TribLIVE

| USWorld

 
Larger text Larger text Smaller text Smaller text | Order Photo Reprints

Rivals prepare for legal battle over abortion bans in 2 states

AP
FILE - In this March 25, 2013 file photo, Kris Kitko leads chants of protest at an abortion-rights rally at the state Capitol in Bismarck, N.D. Rival legal teams, each well-financed and highly motivated, are girding for high-stakes court battles over the coming months on laws enacted in Arkansas and North Dakota that would impose the nation's toughest bans on abortion. The Arkansas law, approved March 6 when legislators overrode a veto by Democratic Gov. Mike Beebe, would ban most abortions from the 12th week of pregnancy onward. On March 26, North Dakota went even further, with Republican Gov. Jack Dalrymple signing a measure that would ban abortions as early as six weeks into a pregnancy, when a fetal heartbeat can first be detected. (AP Photo/James MacPherson, File)

Email Newsletters

Click here to sign up for one of our email newsletters.

Daily Photo Galleries

'American Coyotes' Series

Traveling by Jeep, boat and foot, Tribune-Review investigative reporter Carl Prine and photojournalist Justin Merriman covered nearly 2,000 miles over two months along the border with Mexico to report on coyotes — the human traffickers who bring illegal immigrants into the United States. Most are Americans working for money and/or drugs. This series reports how their operations have a major impact on life for residents and the environment along the border — and beyond.

By The Associated Press
Sunday, March 31, 2013, 8:03 p.m.
 

Rival legal teams, well-financed and highly motivated, are girding for court battles over the coming months on laws enacted in Arkansas and North Dakota that would impose the nation's toughest bans on abortion.

For all their differences, attorneys for the two states and the abortion-rights supporters opposing them agree on this: The laws represent an unprecedented frontal assault on the Supreme Court's 1973 Roe v. Wade decision, which established a nationwide right to abortion.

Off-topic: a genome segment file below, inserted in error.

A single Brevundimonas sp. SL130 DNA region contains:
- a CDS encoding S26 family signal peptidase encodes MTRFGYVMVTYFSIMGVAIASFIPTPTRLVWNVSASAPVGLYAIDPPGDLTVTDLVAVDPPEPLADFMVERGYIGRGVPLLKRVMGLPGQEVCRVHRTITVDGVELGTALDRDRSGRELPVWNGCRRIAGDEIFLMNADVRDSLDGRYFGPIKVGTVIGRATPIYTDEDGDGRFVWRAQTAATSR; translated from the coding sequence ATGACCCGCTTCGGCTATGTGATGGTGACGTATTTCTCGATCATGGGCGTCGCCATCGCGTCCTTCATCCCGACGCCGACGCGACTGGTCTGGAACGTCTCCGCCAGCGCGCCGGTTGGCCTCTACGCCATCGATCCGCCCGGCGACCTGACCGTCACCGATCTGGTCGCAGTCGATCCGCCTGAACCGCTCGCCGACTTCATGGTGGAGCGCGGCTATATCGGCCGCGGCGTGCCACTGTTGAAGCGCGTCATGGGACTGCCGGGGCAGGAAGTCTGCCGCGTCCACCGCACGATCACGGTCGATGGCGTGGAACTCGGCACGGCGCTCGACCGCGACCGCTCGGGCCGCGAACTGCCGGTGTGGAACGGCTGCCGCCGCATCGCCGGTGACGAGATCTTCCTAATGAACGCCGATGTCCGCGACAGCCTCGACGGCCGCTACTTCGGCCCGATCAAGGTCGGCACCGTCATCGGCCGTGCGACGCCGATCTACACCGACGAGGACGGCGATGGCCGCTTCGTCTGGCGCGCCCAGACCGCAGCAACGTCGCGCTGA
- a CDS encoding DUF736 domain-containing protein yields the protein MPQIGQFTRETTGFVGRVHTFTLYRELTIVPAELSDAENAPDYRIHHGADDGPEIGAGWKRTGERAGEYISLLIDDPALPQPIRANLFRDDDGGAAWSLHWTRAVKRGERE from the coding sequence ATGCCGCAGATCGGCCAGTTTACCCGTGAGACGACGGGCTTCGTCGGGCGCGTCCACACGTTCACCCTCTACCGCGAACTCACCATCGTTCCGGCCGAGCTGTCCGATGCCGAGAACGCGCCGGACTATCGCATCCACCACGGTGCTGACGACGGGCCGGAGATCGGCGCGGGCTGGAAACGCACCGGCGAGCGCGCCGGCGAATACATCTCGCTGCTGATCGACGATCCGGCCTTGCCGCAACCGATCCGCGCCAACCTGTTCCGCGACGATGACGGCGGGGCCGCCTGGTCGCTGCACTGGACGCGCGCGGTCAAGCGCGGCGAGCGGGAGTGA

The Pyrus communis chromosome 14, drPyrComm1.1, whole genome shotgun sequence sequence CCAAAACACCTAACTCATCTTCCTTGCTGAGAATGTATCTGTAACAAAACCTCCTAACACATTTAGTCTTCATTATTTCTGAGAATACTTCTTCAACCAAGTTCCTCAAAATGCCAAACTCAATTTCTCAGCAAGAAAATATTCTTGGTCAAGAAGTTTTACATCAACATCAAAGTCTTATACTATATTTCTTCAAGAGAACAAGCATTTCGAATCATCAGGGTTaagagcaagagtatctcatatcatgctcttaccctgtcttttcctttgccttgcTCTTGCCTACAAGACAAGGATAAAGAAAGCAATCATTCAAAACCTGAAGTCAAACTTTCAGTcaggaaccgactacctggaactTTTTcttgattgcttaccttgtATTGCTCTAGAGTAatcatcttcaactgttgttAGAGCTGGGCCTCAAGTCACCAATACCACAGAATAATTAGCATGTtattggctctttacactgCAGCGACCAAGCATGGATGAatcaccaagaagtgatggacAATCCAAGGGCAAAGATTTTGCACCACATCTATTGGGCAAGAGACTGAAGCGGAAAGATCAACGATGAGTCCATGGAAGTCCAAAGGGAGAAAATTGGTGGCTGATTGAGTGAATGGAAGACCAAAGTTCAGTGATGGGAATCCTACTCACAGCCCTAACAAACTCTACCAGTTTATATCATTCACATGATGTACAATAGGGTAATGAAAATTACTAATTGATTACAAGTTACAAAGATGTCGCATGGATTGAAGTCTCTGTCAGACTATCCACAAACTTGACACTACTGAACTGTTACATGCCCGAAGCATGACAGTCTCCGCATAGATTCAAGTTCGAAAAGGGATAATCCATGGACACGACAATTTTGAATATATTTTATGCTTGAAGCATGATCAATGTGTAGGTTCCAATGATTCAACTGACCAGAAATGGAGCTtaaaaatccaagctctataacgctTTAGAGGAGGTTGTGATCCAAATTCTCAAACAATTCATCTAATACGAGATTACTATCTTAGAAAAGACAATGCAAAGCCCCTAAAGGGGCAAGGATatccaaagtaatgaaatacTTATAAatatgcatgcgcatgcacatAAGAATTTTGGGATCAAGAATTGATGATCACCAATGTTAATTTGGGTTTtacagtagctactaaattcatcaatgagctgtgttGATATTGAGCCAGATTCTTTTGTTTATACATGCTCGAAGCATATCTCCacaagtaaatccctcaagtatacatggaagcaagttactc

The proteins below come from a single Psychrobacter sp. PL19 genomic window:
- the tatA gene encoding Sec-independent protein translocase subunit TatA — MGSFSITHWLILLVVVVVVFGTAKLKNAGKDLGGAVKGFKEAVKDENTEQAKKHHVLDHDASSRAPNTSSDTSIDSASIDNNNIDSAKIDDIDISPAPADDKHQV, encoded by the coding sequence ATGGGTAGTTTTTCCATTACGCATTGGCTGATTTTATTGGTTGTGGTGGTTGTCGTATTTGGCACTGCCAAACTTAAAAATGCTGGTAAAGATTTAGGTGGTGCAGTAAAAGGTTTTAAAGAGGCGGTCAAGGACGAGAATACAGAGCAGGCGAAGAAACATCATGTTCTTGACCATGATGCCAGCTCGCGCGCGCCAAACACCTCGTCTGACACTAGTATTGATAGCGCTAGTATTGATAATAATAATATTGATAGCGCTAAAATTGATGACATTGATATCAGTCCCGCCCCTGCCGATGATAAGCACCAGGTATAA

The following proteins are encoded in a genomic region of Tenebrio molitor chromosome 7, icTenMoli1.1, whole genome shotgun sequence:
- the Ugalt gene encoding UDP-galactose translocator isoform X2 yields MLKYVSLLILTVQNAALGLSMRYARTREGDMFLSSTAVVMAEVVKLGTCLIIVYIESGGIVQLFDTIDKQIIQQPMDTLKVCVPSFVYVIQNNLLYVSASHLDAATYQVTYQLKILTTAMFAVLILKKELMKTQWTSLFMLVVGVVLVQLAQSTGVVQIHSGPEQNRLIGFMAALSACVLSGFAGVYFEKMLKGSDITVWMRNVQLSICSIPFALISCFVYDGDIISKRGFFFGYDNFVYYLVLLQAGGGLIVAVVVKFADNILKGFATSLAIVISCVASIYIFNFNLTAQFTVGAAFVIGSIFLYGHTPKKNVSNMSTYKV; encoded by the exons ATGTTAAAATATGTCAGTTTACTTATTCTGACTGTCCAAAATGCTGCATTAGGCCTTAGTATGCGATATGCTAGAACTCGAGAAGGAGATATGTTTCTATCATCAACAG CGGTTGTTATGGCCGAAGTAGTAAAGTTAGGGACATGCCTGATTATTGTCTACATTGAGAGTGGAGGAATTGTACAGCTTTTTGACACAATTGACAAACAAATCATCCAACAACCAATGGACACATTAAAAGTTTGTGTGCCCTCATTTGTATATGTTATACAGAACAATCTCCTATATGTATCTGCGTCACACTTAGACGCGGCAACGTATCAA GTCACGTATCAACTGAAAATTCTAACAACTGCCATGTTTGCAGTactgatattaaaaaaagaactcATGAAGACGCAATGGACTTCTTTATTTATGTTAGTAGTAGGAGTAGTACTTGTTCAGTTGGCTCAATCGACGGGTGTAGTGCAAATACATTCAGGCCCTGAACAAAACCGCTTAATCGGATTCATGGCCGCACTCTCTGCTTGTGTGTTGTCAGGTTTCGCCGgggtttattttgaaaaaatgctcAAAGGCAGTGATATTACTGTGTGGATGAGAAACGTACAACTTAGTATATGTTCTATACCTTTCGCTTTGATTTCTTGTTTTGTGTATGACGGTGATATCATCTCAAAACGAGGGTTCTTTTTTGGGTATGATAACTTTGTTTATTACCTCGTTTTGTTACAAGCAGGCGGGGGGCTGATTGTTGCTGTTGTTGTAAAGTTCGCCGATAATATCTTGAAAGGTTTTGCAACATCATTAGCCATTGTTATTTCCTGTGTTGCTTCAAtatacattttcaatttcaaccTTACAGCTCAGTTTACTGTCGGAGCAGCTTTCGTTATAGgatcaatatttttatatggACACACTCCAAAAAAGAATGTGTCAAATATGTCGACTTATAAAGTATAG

The Arkansas law, approved March 6 when legislators overrode a veto by Democratic Gov. Mike Beebe, would ban most abortions from the 12th week of pregnancy onward. On March 26, North Dakota went further, with Republican Gov. Jack Dalrymple signing a measure that would ban abortions as early as six weeks into a pregnancy, when a fetal heartbeat can first be detected and before some women even know they're pregnant.

Abortion-rights advocates plan to challenge both measures, contending they are unconstitutional violations of the Roe ruling that legalized abortion until a fetus could viably survive outside the womb. A fetus is generally considered viable at 22 to 24 weeks.

“I think they're going to be blocked immediately by the courts — they are so far outside the clear bounds of what the Supreme Court has said for 40 years,” said Nancy Northup, president of the Center for Reproductive Rights.

The center will be leading the North Dakota legal challenge and working in Arkansas alongside the American Civil Liberties Union's state and national offices. Both Northup and ACLU lawyers say they have ample resources to wage the battles, and they expect victories that would require their attorneys' fees to be paid by two states.

Dalrymple, in signing the ban, acknowledged that its chances of surviving a court challenge were questionable, but said it was worth the eventual price tag in order to test the boundaries of Roe.

North Dakota's attorney general, Wayne Stenehjem, initially said lawyers from his office would defend any lawsuits but is now considering hiring outside help. His office is working on a cost estimate for the litigation that could be presented to lawmakers soon.

Subscribe today! Click here for our subscription offers.

 

 


Show commenting policy

Most-Read Nation

  1. Calif. oil slick expected to dissipate
  2. Defense memo reveals plan to protect transgender troops
  3. Cincy officer indicted on murder charge in fatal shooting of motorist
  4. Cruz switches targets, takes exception with IRS practices
  5. Ohio cop indicted on murder charge in traffic-stop shooting
  6. House approves bill targeting VA staffers
  7. Obama hopes he has enough votes to sustain a potential veto of Iran nuke deal; pro-Israel groups aim to stop it
  8. Mich. high court strikes down mandatory fees for state employees in unions
  9. New TSA administrator vows training to address security gaps
  10. 911 dispatcher hung up on caller before wounded teen’s death in June
  11. University of New Hampshire language guide panned